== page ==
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XOXO, Cat Lady Abroad

Okay, blogging. I’m fairly sure I remember how to do this.

Right now I wish I had done this blog differently from the start—namely, written it under a pseudonym and created a space where I could write honestly and unapologetically (like a pathetic, aging “Gossip Girl” abroad; XOXO, ~**Lauren**~~).

The only "Gossip Girl" book I read before deciding I would rather wash my face with hydrochloric acid than continue with the series.

But I didn’t do that, so here I am, a few weeks out from my most recent post. My reasons for not updating are two-fold: The first reason is, in a nutshell, distractions. They’ve been plentiful and mostly negative. The second is technical: I haven’t had Internet (except for when I bum it from friends) for about the past week.

I’ll expand the nutshell to include that a little over a week ago I left my apartment. My reasons for moving out are more than two-fold and difficult to explain here. En fin, it had to happen, so it did.

I’m now residing in a top-secret location somewhere in Sevilla capital. Hahajajaja, that makes my life sound so much more fascinating than it really is. It’s easy to trick people into believing you have an exciting life just by keeping a blog in a far-away country (remember this the next time you read anything written by someone who calls herself an expat).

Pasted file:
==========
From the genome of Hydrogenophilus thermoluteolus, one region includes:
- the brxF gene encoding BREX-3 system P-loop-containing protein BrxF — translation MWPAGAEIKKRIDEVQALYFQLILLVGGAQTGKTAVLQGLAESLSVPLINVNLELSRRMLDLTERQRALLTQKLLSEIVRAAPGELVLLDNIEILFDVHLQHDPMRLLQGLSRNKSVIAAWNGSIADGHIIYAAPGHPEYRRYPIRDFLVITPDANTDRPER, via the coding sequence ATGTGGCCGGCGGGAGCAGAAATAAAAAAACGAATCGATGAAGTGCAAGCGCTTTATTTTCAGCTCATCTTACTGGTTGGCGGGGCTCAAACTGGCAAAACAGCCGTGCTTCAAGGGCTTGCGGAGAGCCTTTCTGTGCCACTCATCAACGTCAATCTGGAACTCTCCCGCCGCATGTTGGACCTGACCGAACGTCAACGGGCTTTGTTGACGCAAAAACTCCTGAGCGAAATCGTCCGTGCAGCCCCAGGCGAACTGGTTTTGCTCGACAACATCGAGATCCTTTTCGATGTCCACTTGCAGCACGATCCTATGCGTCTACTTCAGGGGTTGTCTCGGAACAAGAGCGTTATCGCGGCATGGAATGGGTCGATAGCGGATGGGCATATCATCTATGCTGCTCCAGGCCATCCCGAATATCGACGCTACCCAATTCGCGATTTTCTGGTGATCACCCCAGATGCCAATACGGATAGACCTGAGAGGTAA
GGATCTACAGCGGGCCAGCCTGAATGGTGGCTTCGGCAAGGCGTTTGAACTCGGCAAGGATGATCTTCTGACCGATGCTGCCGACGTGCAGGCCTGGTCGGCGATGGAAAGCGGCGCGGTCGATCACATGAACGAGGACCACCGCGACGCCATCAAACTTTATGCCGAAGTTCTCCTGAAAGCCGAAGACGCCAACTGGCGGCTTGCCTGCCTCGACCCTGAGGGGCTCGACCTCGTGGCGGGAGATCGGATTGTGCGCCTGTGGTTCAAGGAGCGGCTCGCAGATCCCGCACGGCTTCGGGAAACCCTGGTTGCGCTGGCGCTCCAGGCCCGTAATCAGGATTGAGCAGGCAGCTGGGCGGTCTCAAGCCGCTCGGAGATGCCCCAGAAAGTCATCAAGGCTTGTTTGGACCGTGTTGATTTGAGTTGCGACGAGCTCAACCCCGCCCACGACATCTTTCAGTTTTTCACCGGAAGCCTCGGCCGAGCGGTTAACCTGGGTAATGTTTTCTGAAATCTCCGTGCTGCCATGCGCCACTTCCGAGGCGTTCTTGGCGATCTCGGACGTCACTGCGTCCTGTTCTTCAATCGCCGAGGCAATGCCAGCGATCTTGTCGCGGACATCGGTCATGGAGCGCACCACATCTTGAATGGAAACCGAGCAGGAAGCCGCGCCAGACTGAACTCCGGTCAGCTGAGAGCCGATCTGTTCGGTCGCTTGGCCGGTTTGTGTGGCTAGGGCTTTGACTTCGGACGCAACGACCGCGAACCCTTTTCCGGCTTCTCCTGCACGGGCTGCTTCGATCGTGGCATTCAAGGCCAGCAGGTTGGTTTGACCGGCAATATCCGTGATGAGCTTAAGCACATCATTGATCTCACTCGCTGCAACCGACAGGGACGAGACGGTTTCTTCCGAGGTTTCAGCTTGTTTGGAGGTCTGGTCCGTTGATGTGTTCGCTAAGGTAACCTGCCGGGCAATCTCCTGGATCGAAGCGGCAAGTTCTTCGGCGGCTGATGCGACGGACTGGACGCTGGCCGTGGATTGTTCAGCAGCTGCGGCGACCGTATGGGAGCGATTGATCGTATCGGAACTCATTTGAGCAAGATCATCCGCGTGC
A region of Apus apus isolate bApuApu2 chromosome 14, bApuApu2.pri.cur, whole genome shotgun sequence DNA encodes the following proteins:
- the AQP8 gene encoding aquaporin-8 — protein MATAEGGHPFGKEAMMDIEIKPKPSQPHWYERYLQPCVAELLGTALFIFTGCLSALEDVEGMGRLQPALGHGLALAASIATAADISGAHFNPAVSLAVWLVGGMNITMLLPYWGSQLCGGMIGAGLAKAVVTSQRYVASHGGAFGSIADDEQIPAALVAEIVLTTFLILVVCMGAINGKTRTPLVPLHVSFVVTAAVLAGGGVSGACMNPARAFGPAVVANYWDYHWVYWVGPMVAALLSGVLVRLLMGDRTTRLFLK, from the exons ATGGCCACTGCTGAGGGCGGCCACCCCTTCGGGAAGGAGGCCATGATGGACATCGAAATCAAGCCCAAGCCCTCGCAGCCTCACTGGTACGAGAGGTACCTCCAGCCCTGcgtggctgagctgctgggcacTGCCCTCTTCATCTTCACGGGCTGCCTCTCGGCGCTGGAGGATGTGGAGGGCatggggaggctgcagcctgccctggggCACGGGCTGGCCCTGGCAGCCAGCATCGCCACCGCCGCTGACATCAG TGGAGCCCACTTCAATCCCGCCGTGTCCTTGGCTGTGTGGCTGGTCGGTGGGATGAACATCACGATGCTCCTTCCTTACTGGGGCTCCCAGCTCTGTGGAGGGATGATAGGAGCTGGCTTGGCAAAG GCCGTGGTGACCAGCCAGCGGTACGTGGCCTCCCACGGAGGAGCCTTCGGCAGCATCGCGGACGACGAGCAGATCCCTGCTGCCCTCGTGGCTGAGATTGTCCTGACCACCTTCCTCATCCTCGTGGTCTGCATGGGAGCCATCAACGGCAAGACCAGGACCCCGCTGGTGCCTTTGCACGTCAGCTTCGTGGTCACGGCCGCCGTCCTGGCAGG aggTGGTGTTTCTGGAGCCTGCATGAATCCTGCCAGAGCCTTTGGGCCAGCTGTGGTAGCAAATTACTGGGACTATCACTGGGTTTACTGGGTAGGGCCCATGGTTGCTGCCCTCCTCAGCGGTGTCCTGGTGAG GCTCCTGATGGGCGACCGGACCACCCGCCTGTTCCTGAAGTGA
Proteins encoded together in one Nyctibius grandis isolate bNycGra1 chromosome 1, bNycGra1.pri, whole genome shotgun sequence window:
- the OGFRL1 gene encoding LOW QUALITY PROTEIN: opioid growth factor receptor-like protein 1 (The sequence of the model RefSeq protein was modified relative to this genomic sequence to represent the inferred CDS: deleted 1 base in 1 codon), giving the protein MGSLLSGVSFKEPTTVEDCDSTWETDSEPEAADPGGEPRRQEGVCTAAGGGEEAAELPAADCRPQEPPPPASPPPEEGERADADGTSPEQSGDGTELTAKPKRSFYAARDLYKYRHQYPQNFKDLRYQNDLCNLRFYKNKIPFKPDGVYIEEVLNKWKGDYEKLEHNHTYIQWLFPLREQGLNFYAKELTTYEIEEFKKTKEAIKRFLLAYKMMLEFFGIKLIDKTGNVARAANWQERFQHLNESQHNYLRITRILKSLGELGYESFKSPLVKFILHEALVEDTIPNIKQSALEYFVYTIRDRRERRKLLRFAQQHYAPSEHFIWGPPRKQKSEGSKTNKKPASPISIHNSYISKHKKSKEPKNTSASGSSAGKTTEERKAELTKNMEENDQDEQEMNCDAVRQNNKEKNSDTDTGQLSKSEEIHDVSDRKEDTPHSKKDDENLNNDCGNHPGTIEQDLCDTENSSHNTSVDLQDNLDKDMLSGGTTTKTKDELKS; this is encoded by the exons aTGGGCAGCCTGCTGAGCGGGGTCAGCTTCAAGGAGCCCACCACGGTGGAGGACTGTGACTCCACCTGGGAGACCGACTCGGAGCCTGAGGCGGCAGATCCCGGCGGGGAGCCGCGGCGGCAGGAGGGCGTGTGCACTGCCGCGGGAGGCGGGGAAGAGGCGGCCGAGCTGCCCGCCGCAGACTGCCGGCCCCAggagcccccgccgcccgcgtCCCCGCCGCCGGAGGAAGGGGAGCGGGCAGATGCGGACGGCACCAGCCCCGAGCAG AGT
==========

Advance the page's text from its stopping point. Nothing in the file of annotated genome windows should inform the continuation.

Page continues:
Truthfully, my life isn’t very exciting. It mostly involves not being on the Internet—which is both maddening and liberating, though mostly maddening, since it keeps me from doing work or contacting anyone further than 5 miles away—and trying to keep a cat from clawing through my pajama pants while I watch “Andaluces por el Mundo” on TV and eat store-bought tortilla española. It’s like, can’t you see I’m busy here, you stupid furry animal? Do you not have any catnip?

[Aside: That was cruel. I take it back. I’m trying this new tactic where I’m nice to the cat; we share a living space now, so I need to put my best foot forward as far as convivencia goes.

The trouble is that I’ve never liked cats. In fact, I’ve always had a particular aversion to cats based on what I would summarize as their cold dispositions, selfishness and unnerving stealth. My catmate is certainly selfish and stealthy, but she’s also oddly affectionate. At least, she thinks I’m a chair and she likes to shed all over my functional-but-not-fashionable-all-black sweatpants outfit. To me, this is affection. When any breathing thing chooses to come within three feet of me, it’s affection. So who knows… maybe I’m giving myself more credit than I deserve with the catmate. Now that I’ve typed it out, my definition of affection is pretty skewed.]

But let’s get back to non-feline business. I’m going to blog more often this year because I want to blog more often. Y punto. I’m also going to try to stop interjecting Spainisms into my otherwise English posts, because I know it probably comes off as pretentious and annoying (I realized this after my boyfriend had me listen to David Sedaris making jokes about the way his college professor pronounced the word “Nicaragua”).